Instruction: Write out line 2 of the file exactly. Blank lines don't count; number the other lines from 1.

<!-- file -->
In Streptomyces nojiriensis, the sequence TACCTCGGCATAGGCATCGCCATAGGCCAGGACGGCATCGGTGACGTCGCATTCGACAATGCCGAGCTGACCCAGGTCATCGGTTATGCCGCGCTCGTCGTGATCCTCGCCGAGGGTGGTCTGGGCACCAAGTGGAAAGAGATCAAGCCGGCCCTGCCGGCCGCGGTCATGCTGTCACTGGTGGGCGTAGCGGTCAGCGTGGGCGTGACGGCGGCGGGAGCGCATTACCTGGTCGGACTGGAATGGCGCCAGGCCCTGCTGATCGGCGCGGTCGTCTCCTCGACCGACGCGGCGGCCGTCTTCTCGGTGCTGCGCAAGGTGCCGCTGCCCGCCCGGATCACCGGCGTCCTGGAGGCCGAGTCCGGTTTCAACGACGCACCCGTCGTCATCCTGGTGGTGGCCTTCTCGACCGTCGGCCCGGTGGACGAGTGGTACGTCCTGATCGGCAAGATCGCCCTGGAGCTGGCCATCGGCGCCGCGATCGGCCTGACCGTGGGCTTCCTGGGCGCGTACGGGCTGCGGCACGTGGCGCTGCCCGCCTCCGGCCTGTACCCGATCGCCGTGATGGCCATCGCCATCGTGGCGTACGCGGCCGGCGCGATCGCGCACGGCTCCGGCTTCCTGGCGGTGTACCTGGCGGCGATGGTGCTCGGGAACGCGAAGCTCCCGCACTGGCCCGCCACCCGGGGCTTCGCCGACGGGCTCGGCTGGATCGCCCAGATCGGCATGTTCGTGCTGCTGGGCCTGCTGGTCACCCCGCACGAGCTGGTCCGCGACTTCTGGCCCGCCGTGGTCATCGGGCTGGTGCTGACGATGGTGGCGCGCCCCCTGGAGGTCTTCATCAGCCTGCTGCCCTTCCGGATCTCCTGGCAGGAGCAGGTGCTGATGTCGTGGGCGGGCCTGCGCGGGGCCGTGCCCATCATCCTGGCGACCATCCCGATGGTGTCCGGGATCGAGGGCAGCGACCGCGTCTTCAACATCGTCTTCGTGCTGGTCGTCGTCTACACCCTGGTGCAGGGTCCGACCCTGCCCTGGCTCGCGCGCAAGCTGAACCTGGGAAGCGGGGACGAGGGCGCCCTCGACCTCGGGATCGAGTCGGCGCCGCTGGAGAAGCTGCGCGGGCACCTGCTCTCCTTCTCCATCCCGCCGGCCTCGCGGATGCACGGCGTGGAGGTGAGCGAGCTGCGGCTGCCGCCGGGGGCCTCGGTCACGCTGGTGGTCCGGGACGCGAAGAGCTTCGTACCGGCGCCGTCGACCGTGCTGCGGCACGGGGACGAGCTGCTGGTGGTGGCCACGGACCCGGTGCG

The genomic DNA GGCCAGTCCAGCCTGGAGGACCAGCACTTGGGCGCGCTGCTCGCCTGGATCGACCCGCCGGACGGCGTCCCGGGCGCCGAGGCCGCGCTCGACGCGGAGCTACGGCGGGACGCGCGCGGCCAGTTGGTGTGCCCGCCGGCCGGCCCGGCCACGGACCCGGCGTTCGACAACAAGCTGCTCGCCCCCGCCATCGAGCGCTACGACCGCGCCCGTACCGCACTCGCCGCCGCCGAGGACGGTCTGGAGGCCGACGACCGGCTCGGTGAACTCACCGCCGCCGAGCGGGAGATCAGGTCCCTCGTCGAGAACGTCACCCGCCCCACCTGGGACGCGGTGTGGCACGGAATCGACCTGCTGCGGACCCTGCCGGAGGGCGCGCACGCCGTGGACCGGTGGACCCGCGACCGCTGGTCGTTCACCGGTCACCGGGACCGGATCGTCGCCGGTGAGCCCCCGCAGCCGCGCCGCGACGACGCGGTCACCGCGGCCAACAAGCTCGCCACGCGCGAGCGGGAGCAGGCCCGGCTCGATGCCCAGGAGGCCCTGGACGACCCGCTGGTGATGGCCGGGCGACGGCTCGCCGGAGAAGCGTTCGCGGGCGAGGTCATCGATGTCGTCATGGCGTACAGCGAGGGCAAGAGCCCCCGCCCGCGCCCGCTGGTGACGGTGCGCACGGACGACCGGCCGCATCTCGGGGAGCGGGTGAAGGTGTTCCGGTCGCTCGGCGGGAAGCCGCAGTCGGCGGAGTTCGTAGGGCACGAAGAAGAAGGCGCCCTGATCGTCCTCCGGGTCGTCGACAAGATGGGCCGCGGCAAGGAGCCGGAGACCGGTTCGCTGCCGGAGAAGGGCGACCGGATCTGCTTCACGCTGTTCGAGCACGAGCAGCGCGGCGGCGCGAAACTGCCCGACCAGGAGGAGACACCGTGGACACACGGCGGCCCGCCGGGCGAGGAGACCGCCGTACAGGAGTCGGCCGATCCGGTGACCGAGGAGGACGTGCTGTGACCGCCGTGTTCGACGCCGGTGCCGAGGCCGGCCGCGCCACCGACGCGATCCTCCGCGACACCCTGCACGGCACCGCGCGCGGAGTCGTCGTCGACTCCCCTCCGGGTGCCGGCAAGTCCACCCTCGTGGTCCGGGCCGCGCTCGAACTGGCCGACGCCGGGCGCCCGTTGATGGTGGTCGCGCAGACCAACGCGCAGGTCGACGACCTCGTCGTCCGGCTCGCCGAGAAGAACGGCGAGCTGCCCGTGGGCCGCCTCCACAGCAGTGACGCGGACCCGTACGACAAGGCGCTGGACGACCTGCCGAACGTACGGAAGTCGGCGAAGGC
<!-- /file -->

The genomic DNA GGCCAGTCCAGCCTGGAGGACCAGCACTTGGGCGCGCTGCTCGCCTGGATCGACCCGCCGGACGGCGTCCCGGGCGCCGAGGCCGCGCTCGACGCGGAGCTACGGCGGGACGCGCGCGGCCAGTTGGTGTGCCCGCCGGCCGGCCCGGCCACGGACCCGGCGTTCGACAACAAGCTGCTCGCCCCCGCCATCGAGCGCTACGACCGCGCCCGTACCGCACTCGCCGCCGCCGAGGACGGTCTGGAGGCCGACGACCGGCTCGGTGAACTCACCGCCGCCGAGCGGGAGATCAGGTCCCTCGTCGAGAACGTCACCCGCCCCACCTGGGACGCGGTGTGGCACGGAATCGACCTGCTGCGGACCCTGCCGGAGGGCGCGCACGCCGTGGACCGGTGGACCCGCGACCGCTGGTCGTTCACCGGTCACCGGGACCGGATCGTCGCCGGTGAGCCCCCGCAGCCGCGCCGCGACGACGCGGTCACCGCGGCCAACAAGCTCGCCACGCGCGAGCGGGAGCAGGCCCGGCTCGATGCCCAGGAGGCCCTGGACGACCCGCTGGTGATGGCCGGGCGACGGCTCGCCGGAGAAGCGTTCGCGGGCGAGGTCATCGATGTCGTCATGGCGTACAGCGAGGGCAAGAGCCCCCGCCCGCGCCCGCTGGTGACGGTGCGCACGGACGACCGGCCGCATCTCGGGGAGCGGGTGAAGGTGTTCCGGTCGCTCGGCGGGAAGCCGCAGTCGGCGGAGTTCGTAGGGCACGAAGAAGAAGGCGCCCTGATCGTCCTCCGGGTCGTCGACAAGATGGGCCGCGGCAAGGAGCCGGAGACCGGTTCGCTGCCGGAGAAGGGCGACCGGATCTGCTTCACGCTGTTCGAGCACGAGCAGCGCGGCGGCGCGAAACTGCCCGACCAGGAGGAGACACCGTGGACACACGGCGGCCCGCCGGGCGAGGAGACCGCCGTACAGGAGTCGGCCGATCCGGTGACCGAGGAGGACGTGCTGTGACCGCCGTGTTCGACGCCGGTGCCGAGGCCGGCCGCGCCACCGACGCGATCCTCCGCGACACCCTGCACGGCACCGCGCGCGGAGTCGTCGTCGACTCCCCTCCGGGTGCCGGCAAGTCCACCCTCGTGGTCCGGGCCGCGCTCGAACTGGCCGACGCCGGGCGCCCGTTGATGGTGGTCGCGCAGACCAACGCGCAGGTCGACGACCTCGTCGTCCGGCTCGCCGAGAAGAACGGCGAGCTGCCCGTGGGCCGCCTCCACAGCAGTGACGCGGACCCGTACGACAAGGCGCTGGACGACCTGCCGAACGTACGGAAGTCGGCGAAGGC